I intent to go to China for a long period (1 year). So I want to srudy in a university in a language course. The probem is that I can’t decide not on the school, but on the place where to go studying (province, sity).
    The main points I am looking for are:

    – bearable ecology (I am not looking for the best ecology, but I wanted to go to Bejing, but than I’ve heard about its smog issues and it put me off – is it really that bad there? I’ve heard that spending a day in Beijing equals to smoking 21 cigarettes, and they practically don’t see any sun because of constant smog. I’ve been to Shanghai for a day and didn’r see anything like it. Is it this bad only more to the north, where Beijing is located?)

    – local speakers must speak understandable chinese (I understand that finding those who speak pure Mandarin is nearly impossible, but I want them at least to speak clearly and don’t choke any sounds. I’ve been to Jinhua, Shanghai and Nanjing and usually understood people there. In Jinhua they said “s” instead of “sh” and “z” instead of “zh”, but I got used to it very fast. So the main point is that their oral speach must be comprehendable and clear, and not use many archaich words and many local words that are usually not used in Mandarin)

    – I want a place where there are foreigners, not a lot of, but it would be good if they’d have some (i want to immerse myself in Chinese culture, but not to the point where I don’t see any foreigners at all. I want an opportunity to find some foreigners that can speak English or Russian and communicate with them, go somewhere with them on weekends – it’s good to my phychic, or else I’ll quickly lose my mind seeing only Chinese people around me, I need a short reprieve at least once a week)

    – I want a place (or a place not far from such a place, maybe 2-4 hours on a train or bus) where there are a lot of cultural and historical tourist resorts to explore.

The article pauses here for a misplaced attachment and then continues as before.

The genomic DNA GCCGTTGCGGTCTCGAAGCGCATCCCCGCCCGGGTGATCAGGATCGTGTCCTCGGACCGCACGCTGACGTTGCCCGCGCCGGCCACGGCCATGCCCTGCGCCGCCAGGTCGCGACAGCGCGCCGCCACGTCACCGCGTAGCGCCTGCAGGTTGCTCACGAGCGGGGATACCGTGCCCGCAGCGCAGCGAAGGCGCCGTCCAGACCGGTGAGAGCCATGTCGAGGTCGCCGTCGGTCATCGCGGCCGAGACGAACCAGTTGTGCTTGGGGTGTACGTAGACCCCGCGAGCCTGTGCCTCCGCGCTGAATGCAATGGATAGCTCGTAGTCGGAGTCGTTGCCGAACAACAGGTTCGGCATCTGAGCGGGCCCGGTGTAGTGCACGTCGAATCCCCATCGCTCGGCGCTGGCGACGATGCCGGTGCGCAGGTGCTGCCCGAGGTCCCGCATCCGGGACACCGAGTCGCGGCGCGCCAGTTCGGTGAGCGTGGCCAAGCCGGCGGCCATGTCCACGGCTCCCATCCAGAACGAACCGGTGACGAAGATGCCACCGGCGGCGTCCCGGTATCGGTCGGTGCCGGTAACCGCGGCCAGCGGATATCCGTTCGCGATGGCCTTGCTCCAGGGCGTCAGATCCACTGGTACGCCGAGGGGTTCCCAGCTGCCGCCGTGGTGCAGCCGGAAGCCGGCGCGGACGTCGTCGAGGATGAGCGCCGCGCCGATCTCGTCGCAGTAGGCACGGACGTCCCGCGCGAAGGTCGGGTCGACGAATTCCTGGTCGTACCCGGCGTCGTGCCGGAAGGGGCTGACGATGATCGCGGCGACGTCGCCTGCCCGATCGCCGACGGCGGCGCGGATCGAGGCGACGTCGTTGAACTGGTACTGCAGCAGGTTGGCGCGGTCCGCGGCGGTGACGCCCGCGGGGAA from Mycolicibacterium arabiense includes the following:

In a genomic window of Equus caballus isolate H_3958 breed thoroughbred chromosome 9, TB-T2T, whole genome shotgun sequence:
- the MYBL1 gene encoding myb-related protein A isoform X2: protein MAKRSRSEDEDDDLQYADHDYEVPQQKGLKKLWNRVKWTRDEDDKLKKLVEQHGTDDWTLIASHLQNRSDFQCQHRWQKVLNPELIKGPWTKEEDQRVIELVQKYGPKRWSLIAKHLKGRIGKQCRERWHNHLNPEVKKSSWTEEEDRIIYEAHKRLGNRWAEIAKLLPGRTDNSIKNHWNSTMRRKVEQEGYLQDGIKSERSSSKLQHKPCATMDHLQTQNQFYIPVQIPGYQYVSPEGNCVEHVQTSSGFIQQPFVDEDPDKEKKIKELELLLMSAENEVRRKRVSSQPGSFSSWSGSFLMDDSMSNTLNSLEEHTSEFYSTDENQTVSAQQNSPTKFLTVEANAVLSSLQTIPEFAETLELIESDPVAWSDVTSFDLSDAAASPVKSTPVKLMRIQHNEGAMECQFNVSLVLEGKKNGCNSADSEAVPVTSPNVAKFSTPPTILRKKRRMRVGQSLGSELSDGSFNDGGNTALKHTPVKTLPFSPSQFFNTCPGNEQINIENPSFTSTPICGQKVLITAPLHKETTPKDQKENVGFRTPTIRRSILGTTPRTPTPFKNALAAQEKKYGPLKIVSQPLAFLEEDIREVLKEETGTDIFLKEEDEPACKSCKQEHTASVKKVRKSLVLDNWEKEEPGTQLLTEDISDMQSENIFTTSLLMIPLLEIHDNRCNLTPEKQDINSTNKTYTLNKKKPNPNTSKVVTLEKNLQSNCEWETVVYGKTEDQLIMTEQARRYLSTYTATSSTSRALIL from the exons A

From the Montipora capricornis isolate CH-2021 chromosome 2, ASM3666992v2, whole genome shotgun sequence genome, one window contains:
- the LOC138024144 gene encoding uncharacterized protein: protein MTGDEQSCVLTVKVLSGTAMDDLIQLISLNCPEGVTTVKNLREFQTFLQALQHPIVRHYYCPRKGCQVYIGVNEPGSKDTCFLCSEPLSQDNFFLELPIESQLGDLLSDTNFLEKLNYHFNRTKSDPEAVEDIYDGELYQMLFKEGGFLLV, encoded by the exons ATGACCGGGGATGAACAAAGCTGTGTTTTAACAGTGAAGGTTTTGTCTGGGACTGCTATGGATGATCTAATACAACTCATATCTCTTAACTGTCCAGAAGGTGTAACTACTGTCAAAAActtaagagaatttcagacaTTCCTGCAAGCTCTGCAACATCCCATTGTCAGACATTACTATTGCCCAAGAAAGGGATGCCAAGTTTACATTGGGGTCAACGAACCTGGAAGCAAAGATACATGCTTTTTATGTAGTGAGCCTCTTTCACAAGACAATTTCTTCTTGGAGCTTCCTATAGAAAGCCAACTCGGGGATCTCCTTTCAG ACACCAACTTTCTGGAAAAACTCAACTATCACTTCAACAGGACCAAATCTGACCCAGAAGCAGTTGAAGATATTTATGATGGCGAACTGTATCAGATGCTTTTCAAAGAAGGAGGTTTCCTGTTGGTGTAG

– I want a place where they could actually EXPLAIN Chinese language grammar in grammar terms, and not just say “it’s the way we say it, just learn and remember it”.

  9. As long as you can manage not to hang out with english speaking ppl while learning mandarin in China, you are on the way to success. That may mean you choose a place that is not very popular with foreigners.

  10. Hi,
    I am considering going to China to study mandarin for a semester which is approximately 6 months if I am not mistaken. So far based on my research, if i were to go to Beijing, BLCLU or Peking would be the best options. However, I am not limiting my options to just Beijing and cost is not an issue. I would just like so recommendations of which are the top places anywhere around China that is most suited for me to pick Mandarin the fastest. Moreover, I am more interested in the speaking and conversing in Mandarin especially business related conversations. I am an absolute beginner and I have no background in any Chinese dialect but am very interested in picking up Mandarin as a second-language for work and conversation purposes. Thank you! Any input or advice would be much appreciated!

  11. Hello,

    I’m planning to go Beijing for 6 mos starting June 2012. There I will attend Peking University , an exchange program . Also I’m looking for a Mandarin program that is fast paced, more conversation than reading nor writing, with he focus of business conversation and negotiation.What other activities would you recommend to accelerate learning experience. and what program would you suggest. I speak and write English and Vietnamese.many Thanks